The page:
POST-GAZETTE - Res Publica
Columbus and the Last Hope of Mankind
by David Trumbull -- October 7, 2011
“We do not read even of the discovery of this continent, without feeling something of a personal interest in the event; without being reminded how much it has affected our own fortunes and our own existence. It would be still more unnatural for us, therefore, than for others, to contemplate with unaffected minds that interesting, I may say that most touching and pathetic scene, when the great discoverer of America stood on the deck of his shattered bark, the shades of night falling on the sea, yet no man sleeping; tossed on the billows of an unknown ocean, yet the stronger billows of alternate hope and despair tossing his own troubled thoughts; extending forward his harassed frame, straining westward his anxious and eager eyes, till Heaven at last granted him a moment of rapture and ecstasy, in blessing his vision with the sight of the unknown world.”—Daniel Webster, First Bunker Hill Monument Oration, 1825As this column goes to press I am on business in the City of Washington in the District of Columbia—our capitol city, named for the first President of the United States, that indispensable man in the early years of our Republic. The city is located within the federal district authorized by the Constitution, formed by Congress in 1790, and named for the Italian discoverer of America who sailed under the flag of Spain.
When I return home to Boston I shall be surrounded by the familiar sights—Old North Church, the Old State House, Old South Meeting House, and the other stops on the Freedom Trail—that remind us of Boston’s unique Revolutionary War history. At 236 years distance from 1775, we are nearly two-and-a–half centuries removed from the beginning of the American War of Independence. In like manner, 1775 was a bit more than two-and-a-half centuries (283 years to be precise) removed from Columbus’ discovery of the New World. Independence and the Revolutionary War mark not the beginning, but the halfway point in the history of European civilization in America.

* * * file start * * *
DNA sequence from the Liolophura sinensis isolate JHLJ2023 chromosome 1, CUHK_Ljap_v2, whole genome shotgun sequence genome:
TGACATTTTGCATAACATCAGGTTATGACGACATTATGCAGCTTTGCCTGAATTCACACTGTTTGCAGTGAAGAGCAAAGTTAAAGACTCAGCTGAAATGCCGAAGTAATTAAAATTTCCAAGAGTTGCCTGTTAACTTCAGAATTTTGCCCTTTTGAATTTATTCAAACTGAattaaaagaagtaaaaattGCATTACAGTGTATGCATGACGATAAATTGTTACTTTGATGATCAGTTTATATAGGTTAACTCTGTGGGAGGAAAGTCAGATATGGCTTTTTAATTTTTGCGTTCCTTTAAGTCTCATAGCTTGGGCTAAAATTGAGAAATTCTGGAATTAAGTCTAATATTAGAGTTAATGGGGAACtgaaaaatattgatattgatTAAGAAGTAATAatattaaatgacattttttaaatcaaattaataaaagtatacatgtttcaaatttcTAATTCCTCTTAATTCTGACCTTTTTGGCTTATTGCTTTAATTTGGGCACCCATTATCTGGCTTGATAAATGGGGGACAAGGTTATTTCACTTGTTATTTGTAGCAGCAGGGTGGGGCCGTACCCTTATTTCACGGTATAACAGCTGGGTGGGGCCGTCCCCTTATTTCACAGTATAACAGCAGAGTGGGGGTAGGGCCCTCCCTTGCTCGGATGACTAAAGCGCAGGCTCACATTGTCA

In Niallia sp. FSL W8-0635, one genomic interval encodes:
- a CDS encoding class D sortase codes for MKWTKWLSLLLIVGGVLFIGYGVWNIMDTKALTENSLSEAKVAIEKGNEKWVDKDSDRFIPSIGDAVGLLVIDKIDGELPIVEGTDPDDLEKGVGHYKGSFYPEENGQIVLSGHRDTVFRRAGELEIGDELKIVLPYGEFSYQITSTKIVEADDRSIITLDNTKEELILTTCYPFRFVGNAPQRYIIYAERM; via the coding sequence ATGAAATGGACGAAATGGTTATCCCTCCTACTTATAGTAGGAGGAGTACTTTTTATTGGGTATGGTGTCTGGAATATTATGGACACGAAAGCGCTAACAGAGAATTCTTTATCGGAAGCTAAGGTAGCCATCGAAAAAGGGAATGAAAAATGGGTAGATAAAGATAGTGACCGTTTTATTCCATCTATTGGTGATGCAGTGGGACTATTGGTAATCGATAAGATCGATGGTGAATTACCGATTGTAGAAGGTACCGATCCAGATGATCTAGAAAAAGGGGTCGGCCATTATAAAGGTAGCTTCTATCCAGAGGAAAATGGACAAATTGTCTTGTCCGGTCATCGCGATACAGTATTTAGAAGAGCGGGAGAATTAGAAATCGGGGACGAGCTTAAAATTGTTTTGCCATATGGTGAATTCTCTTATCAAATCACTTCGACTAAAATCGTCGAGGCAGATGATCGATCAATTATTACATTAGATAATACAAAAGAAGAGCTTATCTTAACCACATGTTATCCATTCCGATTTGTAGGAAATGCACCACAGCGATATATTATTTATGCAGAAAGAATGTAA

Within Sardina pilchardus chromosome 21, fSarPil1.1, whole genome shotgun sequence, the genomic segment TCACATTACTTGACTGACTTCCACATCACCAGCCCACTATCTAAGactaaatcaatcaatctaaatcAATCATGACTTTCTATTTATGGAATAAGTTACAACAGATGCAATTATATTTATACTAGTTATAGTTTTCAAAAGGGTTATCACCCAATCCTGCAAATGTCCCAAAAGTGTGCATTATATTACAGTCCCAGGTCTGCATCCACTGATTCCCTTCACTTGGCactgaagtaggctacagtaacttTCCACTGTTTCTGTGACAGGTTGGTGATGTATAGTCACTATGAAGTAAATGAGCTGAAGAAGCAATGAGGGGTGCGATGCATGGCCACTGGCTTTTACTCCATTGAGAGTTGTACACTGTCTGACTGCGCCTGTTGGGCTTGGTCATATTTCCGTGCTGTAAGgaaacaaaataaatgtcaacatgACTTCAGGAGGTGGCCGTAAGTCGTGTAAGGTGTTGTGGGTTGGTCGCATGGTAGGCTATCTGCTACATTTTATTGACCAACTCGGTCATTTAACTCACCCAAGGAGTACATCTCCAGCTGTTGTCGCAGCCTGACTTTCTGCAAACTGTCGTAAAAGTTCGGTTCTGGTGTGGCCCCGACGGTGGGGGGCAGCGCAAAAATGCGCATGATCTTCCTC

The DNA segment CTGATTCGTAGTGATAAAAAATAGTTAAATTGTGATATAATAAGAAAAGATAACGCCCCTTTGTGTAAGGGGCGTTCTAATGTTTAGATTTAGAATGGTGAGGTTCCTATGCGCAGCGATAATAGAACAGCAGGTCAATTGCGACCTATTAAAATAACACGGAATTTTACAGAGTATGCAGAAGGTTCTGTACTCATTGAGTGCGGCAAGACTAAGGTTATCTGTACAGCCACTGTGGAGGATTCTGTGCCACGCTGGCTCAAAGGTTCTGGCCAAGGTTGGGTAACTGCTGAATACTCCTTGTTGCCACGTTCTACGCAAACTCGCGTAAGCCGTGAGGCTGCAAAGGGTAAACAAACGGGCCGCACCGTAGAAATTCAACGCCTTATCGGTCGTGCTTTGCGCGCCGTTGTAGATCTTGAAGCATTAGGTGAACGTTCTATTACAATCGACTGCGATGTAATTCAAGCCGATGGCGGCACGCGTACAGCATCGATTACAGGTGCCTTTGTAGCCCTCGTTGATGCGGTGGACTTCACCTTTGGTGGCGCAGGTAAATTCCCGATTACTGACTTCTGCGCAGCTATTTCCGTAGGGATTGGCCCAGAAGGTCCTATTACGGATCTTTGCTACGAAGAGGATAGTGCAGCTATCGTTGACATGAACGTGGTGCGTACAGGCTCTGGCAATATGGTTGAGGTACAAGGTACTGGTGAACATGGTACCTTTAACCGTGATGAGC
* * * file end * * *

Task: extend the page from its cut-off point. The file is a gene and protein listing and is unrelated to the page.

In his remarks, quoted above, Mr. Webster, on the 50th anniversary of the Battle of Bunker Hill, traced the origins of the United States not to the Pilgrims and Plymouth Rock (although he mentions them in the oration), nor to the earlier English settlement of Virginia (not even mentioned by Webster), but to Columbus’ first “sight of the unknown world.”
Others came here earlier—possibly the Vikings, maybe other Europeans, and certainly the American Indians who arrived most probably from Asia by land-bridge to Alaska. But Webster—and many of us concur—begins our history with Columbus. All month we celebrate Italian-American Heritage. Monday we celebrate the brave and persevering Italian navigator who opened the way for immigrants from every nation to settle in this New World and create the United States that remains, to quote again from that Webster’s speech, “the last hope of mankind.”